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'A Million Little Things' Season Premiere Recap: Wait, That's It?

By Dustin Rowles | TV | September 27, 2019 |

By Dustin Rowles | TV | September 27, 2019 |


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It’s probably silly, but of the returning network dramas this year, I found myself most looking forward to the second-season premiere of A Million Little Things, a drama that I hated when it premiered last season but that grew on me over the course of the year until it became my This Is Us, a warm, sometimes funny, sometimes tear-jerky show about a group of friends struggling to come to terms with the suicide of one of their own, as well as the issues that arose from it.

I admit, too, that the mystery playing in the background kept me glued: Why did John kill himself, and what secrets did he leave behind? That mystery was largely resolved by the end of the first season, the Barbara Morgan questions were answered, Maggie’s cancer went into remission, and Ashley exited the series (and is not likely to return).

Moved into a primo slot on ABC after Grey’s Anatomy on Thursdays, the second season premiere didn’t so much embark on new storylines as it burned off the fumes of last season. The last secret, meanwhile, was revealed, and it wasn’t really much of a secret to anyone except Kathryn, who learned from Eddie that Delilah’s child is his. Kathryn, who had just asked her estranged husband Eddie to move back in, did not take the news well. In fact, she split town, and I’m not sure how much we’ll even be seeing of Grace Park this season. It was a weird move for the character, too. A few days before, she was ready to sign divorce papers, she was dating, and she’d finally struck the right work-life balance. Now that she knows that what was her nearly soon-to-be-ex-husband impregnated the woman with whom he was having an affair, Kathryn throws all her gains away and abandons her son, Theo, without even a goodbye.

Delilah, meanwhile, did have that baby (she named her Charlotte, or Charlie for short) and all her friends found out that Eddie is the father. They didn’t much care. The only conflict remaining here is that Delilah’s kids don’t yet know that their new baby sister is only their half-sister. However, this show is barely ever about the kids, so I don’t know how much friction that’s going to create. The only worthwhile scene to come out of that arc in this week’s episode was Maggie brilliantly telling off a lactation consultant who wouldn’t stop judging Delilah for her inability to breastfeed.

I should note here, too, that Eddie remains the worst. You can’t tell your wife that the woman you had an affair with is having your baby and then expect your wife to take you back because you promise never to lie to her again starting … now.

Speaking of Maggie, now that her cancer is cured and she’s in a stable, happy relationship with Gary, what’s left for her character? Apparently, getting upset that Gary threw away her cancer meds because she didn’t want to tempt fate, because her breast cancer returned the second time the day after she threw out her cancer meds the first time. It provided for a touching moment between Gary and Maggie in the shower, but it didn’t give rise to much in the way of drama.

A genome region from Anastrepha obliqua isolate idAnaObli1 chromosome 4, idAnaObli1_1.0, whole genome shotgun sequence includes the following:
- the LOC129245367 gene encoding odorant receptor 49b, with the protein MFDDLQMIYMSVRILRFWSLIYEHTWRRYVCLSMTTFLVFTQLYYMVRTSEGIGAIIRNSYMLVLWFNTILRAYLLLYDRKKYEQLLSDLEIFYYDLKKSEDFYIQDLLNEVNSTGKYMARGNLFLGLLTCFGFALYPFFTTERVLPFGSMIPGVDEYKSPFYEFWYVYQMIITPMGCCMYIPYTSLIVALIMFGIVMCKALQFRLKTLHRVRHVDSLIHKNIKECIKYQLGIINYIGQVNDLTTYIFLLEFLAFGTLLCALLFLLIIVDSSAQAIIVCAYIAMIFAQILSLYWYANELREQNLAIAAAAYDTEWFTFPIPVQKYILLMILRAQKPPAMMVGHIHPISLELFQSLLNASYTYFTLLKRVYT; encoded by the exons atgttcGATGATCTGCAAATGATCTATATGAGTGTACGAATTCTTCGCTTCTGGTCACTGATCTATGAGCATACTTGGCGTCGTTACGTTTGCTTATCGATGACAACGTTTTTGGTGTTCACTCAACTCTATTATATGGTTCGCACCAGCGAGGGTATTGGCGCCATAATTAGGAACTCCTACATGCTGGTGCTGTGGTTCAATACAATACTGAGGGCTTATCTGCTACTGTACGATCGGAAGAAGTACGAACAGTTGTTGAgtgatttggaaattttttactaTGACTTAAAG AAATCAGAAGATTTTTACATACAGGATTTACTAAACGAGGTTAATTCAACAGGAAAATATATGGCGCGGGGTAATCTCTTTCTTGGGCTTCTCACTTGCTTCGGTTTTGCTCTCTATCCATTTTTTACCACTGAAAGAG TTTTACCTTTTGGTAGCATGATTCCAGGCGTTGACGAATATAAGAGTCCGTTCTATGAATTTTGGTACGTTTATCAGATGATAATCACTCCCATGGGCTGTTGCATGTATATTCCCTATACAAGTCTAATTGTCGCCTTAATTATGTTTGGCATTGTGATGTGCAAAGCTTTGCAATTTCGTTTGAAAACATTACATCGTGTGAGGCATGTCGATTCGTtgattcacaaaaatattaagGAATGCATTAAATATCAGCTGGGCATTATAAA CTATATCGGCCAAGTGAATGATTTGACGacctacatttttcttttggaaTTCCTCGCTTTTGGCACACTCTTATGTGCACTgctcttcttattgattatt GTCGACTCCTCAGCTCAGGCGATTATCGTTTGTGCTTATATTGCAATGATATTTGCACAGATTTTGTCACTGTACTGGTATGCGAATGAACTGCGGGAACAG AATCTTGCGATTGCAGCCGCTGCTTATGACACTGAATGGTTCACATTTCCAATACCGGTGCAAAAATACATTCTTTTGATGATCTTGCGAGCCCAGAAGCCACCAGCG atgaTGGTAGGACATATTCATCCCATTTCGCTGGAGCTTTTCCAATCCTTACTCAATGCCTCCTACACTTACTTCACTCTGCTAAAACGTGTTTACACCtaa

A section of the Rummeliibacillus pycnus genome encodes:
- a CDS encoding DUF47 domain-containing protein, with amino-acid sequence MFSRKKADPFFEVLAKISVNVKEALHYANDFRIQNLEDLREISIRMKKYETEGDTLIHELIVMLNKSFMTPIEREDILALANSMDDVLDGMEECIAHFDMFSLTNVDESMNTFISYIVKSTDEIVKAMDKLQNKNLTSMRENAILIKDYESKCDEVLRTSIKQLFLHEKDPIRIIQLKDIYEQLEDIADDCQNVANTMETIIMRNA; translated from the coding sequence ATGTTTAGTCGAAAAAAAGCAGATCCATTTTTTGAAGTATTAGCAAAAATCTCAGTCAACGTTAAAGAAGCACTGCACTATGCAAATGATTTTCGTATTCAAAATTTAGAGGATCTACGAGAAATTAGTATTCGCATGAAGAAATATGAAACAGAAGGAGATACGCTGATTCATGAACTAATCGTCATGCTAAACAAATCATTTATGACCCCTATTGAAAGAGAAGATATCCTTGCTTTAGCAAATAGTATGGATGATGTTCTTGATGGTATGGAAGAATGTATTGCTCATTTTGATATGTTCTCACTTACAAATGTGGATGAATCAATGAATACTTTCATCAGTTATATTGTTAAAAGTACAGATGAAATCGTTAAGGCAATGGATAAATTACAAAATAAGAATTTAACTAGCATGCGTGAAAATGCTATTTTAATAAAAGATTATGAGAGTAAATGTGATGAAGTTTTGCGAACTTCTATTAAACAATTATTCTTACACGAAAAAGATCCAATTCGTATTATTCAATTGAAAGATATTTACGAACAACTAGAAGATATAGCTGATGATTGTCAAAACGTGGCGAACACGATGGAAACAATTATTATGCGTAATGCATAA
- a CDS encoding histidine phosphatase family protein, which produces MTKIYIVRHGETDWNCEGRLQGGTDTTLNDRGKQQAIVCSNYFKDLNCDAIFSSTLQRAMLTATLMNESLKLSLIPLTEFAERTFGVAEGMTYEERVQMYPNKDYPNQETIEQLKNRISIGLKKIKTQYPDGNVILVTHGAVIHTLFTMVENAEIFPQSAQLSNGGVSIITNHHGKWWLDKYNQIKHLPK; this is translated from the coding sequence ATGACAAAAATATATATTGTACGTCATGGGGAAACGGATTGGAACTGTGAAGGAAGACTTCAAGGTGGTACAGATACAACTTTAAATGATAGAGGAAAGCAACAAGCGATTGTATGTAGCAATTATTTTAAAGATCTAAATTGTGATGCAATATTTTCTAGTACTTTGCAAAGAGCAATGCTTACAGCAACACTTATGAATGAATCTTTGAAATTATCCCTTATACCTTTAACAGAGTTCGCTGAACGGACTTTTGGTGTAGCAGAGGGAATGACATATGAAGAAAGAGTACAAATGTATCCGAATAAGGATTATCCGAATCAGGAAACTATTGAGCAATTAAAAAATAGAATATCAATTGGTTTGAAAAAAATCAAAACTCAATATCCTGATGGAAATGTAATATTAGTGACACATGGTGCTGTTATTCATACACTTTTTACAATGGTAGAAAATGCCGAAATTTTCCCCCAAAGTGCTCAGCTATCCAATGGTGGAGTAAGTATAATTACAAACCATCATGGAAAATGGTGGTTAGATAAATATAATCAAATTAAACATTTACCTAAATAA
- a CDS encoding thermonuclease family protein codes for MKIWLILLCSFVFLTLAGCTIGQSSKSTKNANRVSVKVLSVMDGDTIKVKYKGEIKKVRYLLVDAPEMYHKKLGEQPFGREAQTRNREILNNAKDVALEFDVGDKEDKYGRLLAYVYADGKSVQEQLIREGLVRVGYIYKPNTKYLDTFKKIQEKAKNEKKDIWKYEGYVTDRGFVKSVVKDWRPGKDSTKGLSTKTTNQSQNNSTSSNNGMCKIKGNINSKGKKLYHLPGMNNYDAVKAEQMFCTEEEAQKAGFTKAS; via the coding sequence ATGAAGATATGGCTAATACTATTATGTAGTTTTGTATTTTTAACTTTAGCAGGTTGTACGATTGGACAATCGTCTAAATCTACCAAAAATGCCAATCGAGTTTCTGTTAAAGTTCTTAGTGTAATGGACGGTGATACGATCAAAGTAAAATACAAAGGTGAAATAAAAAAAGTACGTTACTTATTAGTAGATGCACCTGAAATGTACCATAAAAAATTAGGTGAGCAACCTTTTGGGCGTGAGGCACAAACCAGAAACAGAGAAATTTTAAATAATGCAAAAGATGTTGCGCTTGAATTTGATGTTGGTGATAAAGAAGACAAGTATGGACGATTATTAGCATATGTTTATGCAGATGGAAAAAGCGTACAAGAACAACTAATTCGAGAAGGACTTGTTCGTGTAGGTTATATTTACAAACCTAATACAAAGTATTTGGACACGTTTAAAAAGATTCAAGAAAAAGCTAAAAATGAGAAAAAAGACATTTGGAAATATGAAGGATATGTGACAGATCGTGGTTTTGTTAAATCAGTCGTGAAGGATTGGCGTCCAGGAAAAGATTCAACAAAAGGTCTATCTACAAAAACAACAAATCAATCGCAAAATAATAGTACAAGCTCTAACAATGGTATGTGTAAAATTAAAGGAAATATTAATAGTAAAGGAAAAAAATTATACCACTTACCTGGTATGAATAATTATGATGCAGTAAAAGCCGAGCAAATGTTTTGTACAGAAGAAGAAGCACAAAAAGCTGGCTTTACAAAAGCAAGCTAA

Finally, Rome and Regina’s drama is also a continuation of last season’s storyline. He wants a baby. She doesn’t. In the end, he decides that he wants her more than he wants a baby. I’m sure he’ll never waver on that decision, but also: Ugh. Will their entire storyline this season revolve around the will they or won’t they have a baby until someone invariably has an affair? Can we just skip straight to the affair?

The one remnant of John that remains is PJ (The Walking Dead’s Chandler Riggs), the son of Barbara Morgan, who believes that John is his real father. He’s probably right, and he’s worming his way into the lives of these characters by snooping around in Delilah’s house and seeing Maggie as his therapist. That may eventually come to something, but in the meantime, we have to spend time with a mopey PJ, who I cannot see without thinking, “CORRAAAAL” and remembering that his death on TWD was so weak that he must have done something terrible to piss off the writers.

Alas, the season premiere landed with something of a thud, as the series continued to mine the same exhausted storylines and failed to introduce any new mysteries, question marks, or even characters. I still like the existing characters (except for Eddie) enough to see if the series rebounds, but writer/creator DJ Nash would be wise to shift gears and find some new stories to explore.



Dustin is the founder and co-owner of Pajiba. You may email him here or follow him on Twitter.


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